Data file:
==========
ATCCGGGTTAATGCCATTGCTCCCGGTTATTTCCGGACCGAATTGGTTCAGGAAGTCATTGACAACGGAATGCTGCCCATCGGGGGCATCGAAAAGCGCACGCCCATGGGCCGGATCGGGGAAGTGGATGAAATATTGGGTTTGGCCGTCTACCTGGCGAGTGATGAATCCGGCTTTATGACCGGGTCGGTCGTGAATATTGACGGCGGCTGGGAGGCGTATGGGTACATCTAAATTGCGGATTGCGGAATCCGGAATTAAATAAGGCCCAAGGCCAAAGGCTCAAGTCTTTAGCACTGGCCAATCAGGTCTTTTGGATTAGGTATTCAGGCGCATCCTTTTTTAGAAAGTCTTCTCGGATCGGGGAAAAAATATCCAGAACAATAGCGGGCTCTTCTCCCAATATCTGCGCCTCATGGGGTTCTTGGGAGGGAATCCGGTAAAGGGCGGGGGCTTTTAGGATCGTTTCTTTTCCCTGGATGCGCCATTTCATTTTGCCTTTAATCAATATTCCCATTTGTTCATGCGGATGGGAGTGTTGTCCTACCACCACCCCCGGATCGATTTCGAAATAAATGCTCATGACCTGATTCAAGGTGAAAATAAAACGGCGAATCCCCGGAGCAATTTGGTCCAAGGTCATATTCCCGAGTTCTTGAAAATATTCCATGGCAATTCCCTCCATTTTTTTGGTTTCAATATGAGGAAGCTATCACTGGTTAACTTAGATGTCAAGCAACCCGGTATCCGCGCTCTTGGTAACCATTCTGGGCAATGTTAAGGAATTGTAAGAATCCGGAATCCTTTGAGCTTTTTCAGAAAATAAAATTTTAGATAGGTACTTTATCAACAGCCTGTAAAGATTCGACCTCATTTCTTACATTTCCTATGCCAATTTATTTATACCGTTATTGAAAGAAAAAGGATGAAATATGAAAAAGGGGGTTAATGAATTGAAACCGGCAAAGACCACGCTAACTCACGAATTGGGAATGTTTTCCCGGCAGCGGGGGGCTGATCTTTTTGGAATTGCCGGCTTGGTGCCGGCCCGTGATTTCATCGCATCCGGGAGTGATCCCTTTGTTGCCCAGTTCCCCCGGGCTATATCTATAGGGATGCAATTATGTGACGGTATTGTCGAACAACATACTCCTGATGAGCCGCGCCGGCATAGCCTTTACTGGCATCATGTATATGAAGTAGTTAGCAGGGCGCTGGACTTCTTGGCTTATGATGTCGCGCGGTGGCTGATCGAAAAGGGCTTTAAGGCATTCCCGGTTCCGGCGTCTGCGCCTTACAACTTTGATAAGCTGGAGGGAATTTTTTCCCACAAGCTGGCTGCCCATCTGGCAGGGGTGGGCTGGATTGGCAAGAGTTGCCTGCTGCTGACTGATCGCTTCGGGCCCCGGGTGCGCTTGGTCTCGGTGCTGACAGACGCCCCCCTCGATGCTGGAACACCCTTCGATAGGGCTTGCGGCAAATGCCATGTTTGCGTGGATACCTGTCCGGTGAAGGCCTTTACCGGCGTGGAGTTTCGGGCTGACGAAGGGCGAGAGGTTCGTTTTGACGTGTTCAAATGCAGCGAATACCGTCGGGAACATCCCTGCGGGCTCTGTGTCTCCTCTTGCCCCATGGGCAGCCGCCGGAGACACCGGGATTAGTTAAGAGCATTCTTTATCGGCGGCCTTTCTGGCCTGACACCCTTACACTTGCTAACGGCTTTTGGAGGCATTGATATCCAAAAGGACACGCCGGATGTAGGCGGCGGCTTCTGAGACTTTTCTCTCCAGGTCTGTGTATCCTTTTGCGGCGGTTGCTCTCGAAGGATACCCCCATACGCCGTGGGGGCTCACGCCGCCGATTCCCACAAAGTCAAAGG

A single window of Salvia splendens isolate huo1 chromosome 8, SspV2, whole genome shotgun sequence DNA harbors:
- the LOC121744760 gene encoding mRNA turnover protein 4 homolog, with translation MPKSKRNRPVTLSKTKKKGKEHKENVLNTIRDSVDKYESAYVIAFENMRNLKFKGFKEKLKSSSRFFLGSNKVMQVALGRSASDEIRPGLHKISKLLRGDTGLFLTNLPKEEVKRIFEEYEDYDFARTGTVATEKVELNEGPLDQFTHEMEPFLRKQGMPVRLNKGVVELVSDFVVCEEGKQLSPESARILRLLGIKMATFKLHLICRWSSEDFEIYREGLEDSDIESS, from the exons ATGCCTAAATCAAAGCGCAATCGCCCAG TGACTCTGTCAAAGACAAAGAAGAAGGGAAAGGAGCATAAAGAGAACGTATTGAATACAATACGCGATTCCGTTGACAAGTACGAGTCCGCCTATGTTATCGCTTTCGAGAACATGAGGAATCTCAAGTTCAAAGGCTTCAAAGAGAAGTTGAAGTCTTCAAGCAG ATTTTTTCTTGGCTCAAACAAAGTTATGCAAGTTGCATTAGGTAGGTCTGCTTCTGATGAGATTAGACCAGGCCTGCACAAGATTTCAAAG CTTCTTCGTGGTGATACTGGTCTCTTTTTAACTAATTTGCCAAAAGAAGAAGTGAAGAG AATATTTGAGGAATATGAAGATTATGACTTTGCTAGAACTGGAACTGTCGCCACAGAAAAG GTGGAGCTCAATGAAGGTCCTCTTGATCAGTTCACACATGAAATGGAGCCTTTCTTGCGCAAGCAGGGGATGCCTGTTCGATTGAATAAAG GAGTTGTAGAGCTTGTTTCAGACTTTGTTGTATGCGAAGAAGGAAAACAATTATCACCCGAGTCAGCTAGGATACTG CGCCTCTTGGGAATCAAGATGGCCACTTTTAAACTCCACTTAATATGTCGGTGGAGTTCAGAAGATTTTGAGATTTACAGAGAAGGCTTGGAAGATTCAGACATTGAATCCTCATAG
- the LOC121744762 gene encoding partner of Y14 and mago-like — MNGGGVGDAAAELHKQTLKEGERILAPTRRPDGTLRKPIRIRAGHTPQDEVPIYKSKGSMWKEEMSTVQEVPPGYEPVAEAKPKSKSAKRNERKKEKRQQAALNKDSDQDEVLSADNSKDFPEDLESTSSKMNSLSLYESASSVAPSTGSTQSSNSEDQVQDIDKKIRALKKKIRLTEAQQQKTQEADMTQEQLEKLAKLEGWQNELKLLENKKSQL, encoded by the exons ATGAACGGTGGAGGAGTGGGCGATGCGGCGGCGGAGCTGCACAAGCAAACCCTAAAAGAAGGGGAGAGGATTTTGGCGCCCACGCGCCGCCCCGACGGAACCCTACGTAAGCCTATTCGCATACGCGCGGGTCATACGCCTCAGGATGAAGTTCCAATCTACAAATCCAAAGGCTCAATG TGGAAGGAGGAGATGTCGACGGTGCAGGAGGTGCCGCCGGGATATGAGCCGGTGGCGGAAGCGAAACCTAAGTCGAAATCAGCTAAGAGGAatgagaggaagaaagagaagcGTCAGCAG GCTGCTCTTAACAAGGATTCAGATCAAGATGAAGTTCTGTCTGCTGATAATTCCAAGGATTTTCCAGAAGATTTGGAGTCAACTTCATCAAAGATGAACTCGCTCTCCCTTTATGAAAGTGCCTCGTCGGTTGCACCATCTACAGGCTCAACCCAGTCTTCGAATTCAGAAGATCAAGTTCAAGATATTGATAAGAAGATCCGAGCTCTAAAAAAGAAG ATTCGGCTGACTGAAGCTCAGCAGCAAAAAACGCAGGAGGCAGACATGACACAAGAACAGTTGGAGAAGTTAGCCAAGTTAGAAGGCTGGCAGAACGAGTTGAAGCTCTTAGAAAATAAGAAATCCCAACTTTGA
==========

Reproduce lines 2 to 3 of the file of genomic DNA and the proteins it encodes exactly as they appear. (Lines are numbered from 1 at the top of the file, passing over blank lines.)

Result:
A single window of Salvia splendens isolate huo1 chromosome 8, SspV2, whole genome shotgun sequence DNA harbors:
- the LOC121744760 gene encoding mRNA turnover protein 4 homolog, with translation MPKSKRNRPVTLSKTKKKGKEHKENVLNTIRDSVDKYESAYVIAFENMRNLKFKGFKEKLKSSSRFFLGSNKVMQVALGRSASDEIRPGLHKISKLLRGDTGLFLTNLPKEEVKRIFEEYEDYDFARTGTVATEKVELNEGPLDQFTHEMEPFLRKQGMPVRLNKGVVELVSDFVVCEEGKQLSPESARILRLLGIKMATFKLHLICRWSSEDFEIYREGLEDSDIESS, from the exons ATGCCTAAATCAAAGCGCAATCGCCCAG TGACTCTGTCAAAGACAAAGAAGAAGGGAAAGGAGCATAAAGAGAACGTATTGAATACAATACGCGATTCCGTTGACAAGTACGAGTCCGCCTATGTTATCGCTTTCGAGAACATGAGGAATCTCAAGTTCAAAGGCTTCAAAGAGAAGTTGAAGTCTTCAAGCAG ATTTTTTCTTGGCTCAAACAAAGTTATGCAAGTTGCATTAGGTAGGTCTGCTTCTGATGAGATTAGACCAGGCCTGCACAAGATTTCAAAG CTTCTTCGTGGTGATACTGGTCTCTTTTTAACTAATTTGCCAAAAGAAGAAGTGAAGAG AATATTTGAGGAATATGAAGATTATGACTTTGCTAGAACTGGAACTGTCGCCACAGAAAAG GTGGAGCTCAATGAAGGTCCTCTTGATCAGTTCACACATGAAATGGAGCCTTTCTTGCGCAAGCAGGGGATGCCTGTTCGATTGAATAAAG GAGTTGTAGAGCTTGTTTCAGACTTTGTTGTATGCGAAGAAGGAAAACAATTATCACCCGAGTCAGCTAGGATACTG CGCCTCTTGGGAATCAAGATGGCCACTTTTAAACTCCACTTAATATGTCGGTGGAGTTCAGAAGATTTTGAGATTTACAGAGAAGGCTTGGAAGATTCAGACATTGAATCCTCATAG